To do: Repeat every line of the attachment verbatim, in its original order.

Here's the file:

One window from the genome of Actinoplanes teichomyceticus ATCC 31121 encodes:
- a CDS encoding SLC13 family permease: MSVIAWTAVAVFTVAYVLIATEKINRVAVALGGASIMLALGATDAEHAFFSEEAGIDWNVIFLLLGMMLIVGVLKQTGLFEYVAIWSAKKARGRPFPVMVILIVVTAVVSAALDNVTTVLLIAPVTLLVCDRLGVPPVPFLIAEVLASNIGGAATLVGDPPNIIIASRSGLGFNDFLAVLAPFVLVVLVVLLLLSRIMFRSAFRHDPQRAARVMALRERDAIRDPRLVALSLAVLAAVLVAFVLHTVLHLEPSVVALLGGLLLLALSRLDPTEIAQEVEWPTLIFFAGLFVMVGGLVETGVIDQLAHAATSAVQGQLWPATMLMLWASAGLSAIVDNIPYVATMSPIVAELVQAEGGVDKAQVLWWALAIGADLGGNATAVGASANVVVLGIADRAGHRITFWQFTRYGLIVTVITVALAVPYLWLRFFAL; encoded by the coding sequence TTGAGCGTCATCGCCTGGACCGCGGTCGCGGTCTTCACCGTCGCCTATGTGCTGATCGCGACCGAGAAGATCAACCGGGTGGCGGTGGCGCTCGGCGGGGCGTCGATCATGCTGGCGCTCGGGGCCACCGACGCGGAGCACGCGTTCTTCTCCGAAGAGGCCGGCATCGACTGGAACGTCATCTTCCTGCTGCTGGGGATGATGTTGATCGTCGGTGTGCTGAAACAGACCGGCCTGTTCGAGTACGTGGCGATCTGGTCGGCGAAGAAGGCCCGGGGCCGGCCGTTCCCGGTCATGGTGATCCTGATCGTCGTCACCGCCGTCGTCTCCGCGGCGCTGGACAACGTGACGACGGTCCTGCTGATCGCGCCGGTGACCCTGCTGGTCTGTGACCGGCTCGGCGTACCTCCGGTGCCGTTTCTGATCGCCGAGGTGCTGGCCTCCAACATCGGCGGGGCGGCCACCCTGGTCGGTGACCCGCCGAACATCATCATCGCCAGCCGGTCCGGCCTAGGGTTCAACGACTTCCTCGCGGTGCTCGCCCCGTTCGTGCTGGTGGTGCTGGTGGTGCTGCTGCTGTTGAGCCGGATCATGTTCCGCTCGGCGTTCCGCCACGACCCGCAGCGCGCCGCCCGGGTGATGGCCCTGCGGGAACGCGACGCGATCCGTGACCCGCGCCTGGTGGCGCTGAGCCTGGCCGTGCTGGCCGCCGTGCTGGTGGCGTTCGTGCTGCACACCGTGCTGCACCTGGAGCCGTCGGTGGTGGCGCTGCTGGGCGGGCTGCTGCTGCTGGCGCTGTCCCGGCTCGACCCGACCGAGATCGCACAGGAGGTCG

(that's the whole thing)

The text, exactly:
One window from the genome of Actinoplanes teichomyceticus ATCC 31121 encodes:
- a CDS encoding SLC13 family permease: MSVIAWTAVAVFTVAYVLIATEKINRVAVALGGASIMLALGATDAEHAFFSEEAGIDWNVIFLLLGMMLIVGVLKQTGLFEYVAIWSAKKARGRPFPVMVILIVVTAVVSAALDNVTTVLLIAPVTLLVCDRLGVPPVPFLIAEVLASNIGGAATLVGDPPNIIIASRSGLGFNDFLAVLAPFVLVVLVVLLLLSRIMFRSAFRHDPQRAARVMALRERDAIRDPRLVALSLAVLAAVLVAFVLHTVLHLEPSVVALLGGLLLLALSRLDPTEIAQEVEWPTLIFFAGLFVMVGGLVETGVIDQLAHAATSAVQGQLWPATMLMLWASAGLSAIVDNIPYVATMSPIVAELVQAEGGVDKAQVLWWALAIGADLGGNATAVGASANVVVLGIADRAGHRITFWQFTRYGLIVTVITVALAVPYLWLRFFAL; encoded by the coding sequence TTGAGCGTCATCGCCTGGACCGCGGTCGCGGTCTTCACCGTCGCCTATGTGCTGATCGCGACCGAGAAGATCAACCGGGTGGCGGTGGCGCTCGGCGGGGCGTCGATCATGCTGGCGCTCGGGGCCACCGACGCGGAGCACGCGTTCTTCTCCGAAGAGGCCGGCATCGACTGGAACGTCATCTTCCTGCTGCTGGGGATGATGTTGATCGTCGGTGTGCTGAAACAGACCGGCCTGTTCGAGTACGTGGCGATCTGGTCGGCGAAGAAGGCCCGGGGCCGGCCGTTCCCGGTCATGGTGATCCTGATCGTCGTCACCGCCGTCGTCTCCGCGGCGCTGGACAACGTGACGACGGTCCTGCTGATCGCGCCGGTGACCCTGCTGGTCTGTGACCGGCTCGGCGTACCTCCGGTGCCGTTTCTGATCGCCGAGGTGCTGGCCTCCAACATCGGCGGGGCGGCCACCCTGGTCGGTGACCCGCCGAACATCATCATCGCCAGCCGGTCCGGCCTAGGGTTCAACGACTTCCTCGCGGTGCTCGCCCCGTTCGTGCTGGTGGTGCTGGTGGTGCTGCTGCTGTTGAGCCGGATCATGTTCCGCTCGGCGTTCCGCCACGACCCGCAGCGCGCCGCCCGGGTGATGGCCCTGCGGGAACGCGACGCGATCCGTGACCCGCGCCTGGTGGCGCTGAGCCTGGCCGTGCTGGCCGCCGTGCTGGTGGCGTTCGTGCTGCACACCGTGCTGCACCTGGAGCCGTCGGTGGTGGCGCTGCTGGGCGGGCTGCTGCTGCTGGCGCTGTCCCGGCTCGACCCGACCGAGATCGCACAGGAGGTCG